What homeowners can do:

  • Visually check roofing and flashing from the ground often. Engage licensed professionals to inspect further if anything looks amiss. 
  • Clean gutters at least twice a year. Do it more frequently if there are overhanging trees nearby that drop leaves or pine needles on the roof.
  • If water spots develop on interior ceilings or walls, engage a licensed roofing professional immediately to find and repair the cause of water intrusion.

Structural Movement

A baseline understanding of common age-related problems will help homeowners prioritize repairs appropriately. For example, typical characteristics of older homes include sloping, creaky floors and slanted walls. When these issues are present, it’s important to know whether the home has been in that condition for decades (and therefore stable), or if it is actively moving. 

There are some general ways to gauge the nature of cracks, which can offer an initial sense of a likely issue. Simply stated, a new crack in a masonry or plaster wall will have sharp edges, while an older crack will be smoother with less jagged edges. Similarly, cracks that follow the mortar joints as the path of least resistance typically reflect less severe structural movement than those that go through the brick or stone.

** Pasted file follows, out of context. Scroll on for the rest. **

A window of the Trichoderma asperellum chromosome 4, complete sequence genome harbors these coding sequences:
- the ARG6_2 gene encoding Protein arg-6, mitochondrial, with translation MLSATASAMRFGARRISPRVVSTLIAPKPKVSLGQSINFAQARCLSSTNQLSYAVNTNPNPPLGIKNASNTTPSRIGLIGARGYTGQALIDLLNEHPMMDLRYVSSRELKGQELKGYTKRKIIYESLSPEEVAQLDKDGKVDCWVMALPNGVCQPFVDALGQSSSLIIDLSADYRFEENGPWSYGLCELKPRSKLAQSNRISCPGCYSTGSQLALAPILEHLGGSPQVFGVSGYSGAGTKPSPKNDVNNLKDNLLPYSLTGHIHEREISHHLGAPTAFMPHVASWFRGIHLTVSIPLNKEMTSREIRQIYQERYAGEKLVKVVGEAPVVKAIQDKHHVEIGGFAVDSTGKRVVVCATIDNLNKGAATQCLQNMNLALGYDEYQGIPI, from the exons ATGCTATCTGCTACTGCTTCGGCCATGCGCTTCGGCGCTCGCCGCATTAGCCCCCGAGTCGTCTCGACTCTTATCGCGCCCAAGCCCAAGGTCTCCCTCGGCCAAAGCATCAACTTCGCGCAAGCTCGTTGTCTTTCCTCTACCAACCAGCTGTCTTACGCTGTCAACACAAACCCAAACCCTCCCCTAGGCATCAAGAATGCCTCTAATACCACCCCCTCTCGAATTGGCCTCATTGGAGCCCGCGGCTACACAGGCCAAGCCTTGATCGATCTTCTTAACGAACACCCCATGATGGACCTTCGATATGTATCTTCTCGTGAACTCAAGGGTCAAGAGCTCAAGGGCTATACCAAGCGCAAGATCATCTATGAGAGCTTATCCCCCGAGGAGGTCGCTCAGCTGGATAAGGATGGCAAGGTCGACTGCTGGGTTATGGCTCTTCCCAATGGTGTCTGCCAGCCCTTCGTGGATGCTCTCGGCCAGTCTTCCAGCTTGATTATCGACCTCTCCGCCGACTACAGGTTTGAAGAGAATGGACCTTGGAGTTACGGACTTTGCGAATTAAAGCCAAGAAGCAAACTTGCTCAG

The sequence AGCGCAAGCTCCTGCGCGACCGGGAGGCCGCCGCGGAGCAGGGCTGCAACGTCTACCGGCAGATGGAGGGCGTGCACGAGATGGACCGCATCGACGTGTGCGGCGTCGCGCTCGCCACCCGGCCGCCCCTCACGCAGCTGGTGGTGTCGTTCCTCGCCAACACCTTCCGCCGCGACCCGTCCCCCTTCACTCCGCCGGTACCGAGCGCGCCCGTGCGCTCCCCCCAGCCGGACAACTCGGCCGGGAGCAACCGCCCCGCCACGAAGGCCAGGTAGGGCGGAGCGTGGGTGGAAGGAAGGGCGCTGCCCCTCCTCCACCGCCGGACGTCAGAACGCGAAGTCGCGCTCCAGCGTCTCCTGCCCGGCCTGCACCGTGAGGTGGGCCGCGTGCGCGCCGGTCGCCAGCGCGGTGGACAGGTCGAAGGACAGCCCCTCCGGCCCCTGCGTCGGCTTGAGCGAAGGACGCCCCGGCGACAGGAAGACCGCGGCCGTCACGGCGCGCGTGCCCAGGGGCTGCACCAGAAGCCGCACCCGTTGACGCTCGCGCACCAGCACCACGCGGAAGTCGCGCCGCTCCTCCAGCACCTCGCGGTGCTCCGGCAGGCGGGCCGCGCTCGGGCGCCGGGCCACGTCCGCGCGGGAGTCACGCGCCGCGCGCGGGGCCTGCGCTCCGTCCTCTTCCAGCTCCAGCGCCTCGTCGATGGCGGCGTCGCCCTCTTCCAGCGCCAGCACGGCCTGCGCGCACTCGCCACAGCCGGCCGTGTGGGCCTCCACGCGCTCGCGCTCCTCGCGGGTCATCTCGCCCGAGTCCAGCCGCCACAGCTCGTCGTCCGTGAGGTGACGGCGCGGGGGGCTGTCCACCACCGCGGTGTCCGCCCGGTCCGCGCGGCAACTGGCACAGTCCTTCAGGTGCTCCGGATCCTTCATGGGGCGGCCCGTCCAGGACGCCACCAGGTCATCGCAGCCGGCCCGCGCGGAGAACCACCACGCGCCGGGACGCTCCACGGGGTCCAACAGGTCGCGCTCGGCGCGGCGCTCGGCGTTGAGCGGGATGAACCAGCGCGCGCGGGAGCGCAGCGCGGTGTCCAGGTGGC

What homeowners can do:

  • Structural issues can be serious. Always consult professionals who understand historic buildings.

Improper Maintenance

When it comes to making repairs, it can do more damage than good if the materials used are incompatible with the historic materials. The most common and avoidable problem I’ve observed in this regard is with brick walls. Historic bricks and mortar were made using softer materials that don’t contain cement (cement wasn’t commonly used until the early 20th century). If you repoint an old brick wall with a modern mortar mix, which contains cement, it will result in spauling; the face of the brick (fire skin) falls off. Certainly not a desired result. Also, mortar with a high cement content is often greyer in color, which won’t match the older mortar well, particularly in houses of the late 19th century that were built with red-tinted mortar. 

What homeowners can do:

  • Even with the best mitigation efforts, unexpected problems and damage can occur. Historic home specialists can help devise a plan specific to a home’s unique needs and circumstances.